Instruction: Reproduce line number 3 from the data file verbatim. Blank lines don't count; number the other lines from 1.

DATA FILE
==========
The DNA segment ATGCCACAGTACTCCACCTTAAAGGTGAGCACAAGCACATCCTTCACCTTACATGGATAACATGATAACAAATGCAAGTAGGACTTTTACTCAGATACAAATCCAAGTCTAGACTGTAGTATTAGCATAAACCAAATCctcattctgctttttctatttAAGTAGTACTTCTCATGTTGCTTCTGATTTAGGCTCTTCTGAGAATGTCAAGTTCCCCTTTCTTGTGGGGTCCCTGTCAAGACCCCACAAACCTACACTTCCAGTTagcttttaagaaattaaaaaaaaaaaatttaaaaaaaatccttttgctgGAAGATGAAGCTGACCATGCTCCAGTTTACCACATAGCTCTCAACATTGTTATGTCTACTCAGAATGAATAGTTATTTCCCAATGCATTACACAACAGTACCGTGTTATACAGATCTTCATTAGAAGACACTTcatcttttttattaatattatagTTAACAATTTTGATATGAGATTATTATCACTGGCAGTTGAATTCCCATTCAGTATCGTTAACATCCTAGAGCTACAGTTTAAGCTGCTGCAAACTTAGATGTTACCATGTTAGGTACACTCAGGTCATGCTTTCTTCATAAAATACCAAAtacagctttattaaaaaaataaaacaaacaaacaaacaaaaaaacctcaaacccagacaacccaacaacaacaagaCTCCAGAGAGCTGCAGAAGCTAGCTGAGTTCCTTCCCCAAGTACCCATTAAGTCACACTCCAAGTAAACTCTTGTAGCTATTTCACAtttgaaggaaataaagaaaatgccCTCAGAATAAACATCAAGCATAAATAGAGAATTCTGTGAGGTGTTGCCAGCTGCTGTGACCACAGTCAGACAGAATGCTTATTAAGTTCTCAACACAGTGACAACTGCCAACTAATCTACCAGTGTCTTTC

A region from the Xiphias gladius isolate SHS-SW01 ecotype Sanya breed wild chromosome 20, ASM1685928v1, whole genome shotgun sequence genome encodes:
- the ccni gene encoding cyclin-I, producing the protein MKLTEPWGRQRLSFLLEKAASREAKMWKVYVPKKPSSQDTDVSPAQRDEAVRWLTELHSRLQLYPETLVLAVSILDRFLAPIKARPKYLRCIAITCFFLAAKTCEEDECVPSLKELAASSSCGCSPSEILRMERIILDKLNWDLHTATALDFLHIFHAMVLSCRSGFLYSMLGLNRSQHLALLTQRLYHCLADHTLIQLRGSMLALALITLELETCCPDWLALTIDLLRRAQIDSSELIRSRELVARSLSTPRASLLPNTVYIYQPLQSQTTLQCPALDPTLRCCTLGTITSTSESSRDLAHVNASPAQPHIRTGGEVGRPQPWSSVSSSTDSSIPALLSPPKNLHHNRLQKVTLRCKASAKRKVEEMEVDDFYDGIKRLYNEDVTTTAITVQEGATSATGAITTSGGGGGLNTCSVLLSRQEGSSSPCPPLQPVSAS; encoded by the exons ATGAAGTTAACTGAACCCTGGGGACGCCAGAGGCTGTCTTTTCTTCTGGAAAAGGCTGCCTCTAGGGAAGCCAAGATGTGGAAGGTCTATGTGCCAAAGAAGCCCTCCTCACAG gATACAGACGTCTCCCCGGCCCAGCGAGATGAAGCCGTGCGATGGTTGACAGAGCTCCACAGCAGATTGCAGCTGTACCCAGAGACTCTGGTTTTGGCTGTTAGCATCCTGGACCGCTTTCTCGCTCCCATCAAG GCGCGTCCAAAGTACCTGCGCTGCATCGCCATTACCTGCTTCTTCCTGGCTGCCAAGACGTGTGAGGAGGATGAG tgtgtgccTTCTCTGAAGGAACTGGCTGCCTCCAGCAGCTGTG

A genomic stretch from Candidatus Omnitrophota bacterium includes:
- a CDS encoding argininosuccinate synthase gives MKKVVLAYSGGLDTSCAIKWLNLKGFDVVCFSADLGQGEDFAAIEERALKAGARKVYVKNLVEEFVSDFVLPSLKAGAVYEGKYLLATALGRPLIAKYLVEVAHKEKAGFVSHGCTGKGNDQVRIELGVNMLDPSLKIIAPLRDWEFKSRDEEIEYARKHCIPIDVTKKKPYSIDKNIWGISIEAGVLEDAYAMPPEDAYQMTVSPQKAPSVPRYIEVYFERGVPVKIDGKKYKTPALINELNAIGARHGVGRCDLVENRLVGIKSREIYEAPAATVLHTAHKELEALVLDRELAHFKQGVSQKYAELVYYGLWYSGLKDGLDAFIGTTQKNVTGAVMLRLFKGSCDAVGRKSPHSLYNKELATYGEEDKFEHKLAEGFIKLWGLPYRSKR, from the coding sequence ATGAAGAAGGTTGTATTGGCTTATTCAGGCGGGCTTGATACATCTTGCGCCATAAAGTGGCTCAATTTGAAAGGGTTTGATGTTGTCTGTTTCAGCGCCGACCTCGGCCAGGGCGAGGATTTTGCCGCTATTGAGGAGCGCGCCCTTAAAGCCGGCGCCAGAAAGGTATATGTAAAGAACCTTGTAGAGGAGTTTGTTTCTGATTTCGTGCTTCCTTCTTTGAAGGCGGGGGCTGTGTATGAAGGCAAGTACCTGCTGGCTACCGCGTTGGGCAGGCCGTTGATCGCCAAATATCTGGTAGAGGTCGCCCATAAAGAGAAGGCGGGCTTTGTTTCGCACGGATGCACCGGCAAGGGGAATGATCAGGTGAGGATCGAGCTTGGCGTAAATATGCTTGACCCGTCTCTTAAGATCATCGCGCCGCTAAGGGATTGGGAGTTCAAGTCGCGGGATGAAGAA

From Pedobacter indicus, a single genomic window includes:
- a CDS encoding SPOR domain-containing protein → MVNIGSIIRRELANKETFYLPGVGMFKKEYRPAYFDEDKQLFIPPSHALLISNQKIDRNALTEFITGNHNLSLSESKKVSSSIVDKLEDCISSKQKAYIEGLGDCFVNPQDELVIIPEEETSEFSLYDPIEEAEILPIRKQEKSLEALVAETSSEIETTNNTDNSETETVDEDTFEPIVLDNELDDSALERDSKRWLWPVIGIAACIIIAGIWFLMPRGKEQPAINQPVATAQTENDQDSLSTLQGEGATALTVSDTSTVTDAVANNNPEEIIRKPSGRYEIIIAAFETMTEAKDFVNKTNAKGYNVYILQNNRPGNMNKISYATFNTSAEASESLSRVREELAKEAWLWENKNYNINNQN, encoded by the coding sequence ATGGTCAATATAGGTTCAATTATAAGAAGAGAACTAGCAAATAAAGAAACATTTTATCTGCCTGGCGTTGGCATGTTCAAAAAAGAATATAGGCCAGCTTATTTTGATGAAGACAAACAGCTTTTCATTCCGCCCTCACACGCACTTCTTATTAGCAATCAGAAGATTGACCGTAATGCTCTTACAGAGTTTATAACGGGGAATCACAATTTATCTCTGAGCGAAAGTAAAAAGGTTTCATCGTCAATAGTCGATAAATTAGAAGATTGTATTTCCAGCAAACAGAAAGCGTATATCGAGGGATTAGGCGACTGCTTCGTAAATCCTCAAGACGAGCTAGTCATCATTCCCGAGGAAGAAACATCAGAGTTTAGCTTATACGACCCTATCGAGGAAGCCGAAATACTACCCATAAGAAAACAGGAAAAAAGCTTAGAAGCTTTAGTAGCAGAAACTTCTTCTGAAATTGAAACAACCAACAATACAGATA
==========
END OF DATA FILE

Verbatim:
- the ccni gene encoding cyclin-I, producing the protein MKLTEPWGRQRLSFLLEKAASREAKMWKVYVPKKPSSQDTDVSPAQRDEAVRWLTELHSRLQLYPETLVLAVSILDRFLAPIKARPKYLRCIAITCFFLAAKTCEEDECVPSLKELAASSSCGCSPSEILRMERIILDKLNWDLHTATALDFLHIFHAMVLSCRSGFLYSMLGLNRSQHLALLTQRLYHCLADHTLIQLRGSMLALALITLELETCCPDWLALTIDLLRRAQIDSSELIRSRELVARSLSTPRASLLPNTVYIYQPLQSQTTLQCPALDPTLRCCTLGTITSTSESSRDLAHVNASPAQPHIRTGGEVGRPQPWSSVSSSTDSSIPALLSPPKNLHHNRLQKVTLRCKASAKRKVEEMEVDDFYDGIKRLYNEDVTTTAITVQEGATSATGAITTSGGGGGLNTCSVLLSRQEGSSSPCPPLQPVSAS; encoded by the exons ATGAAGTTAACTGAACCCTGGGGACGCCAGAGGCTGTCTTTTCTTCTGGAAAAGGCTGCCTCTAGGGAAGCCAAGATGTGGAAGGTCTATGTGCCAAAGAAGCCCTCCTCACAG gATACAGACGTCTCCCCGGCCCAGCGAGATGAAGCCGTGCGATGGTTGACAGAGCTCCACAGCAGATTGCAGCTGTACCCAGAGACTCTGGTTTTGGCTGTTAGCATCCTGGACCGCTTTCTCGCTCCCATCAAG GCGCGTCCAAAGTACCTGCGCTGCATCGCCATTACCTGCTTCTTCCTGGCTGCCAAGACGTGTGAGGAGGATGAG tgtgtgccTTCTCTGAAGGAACTGGCTGCCTCCAGCAGCTGTG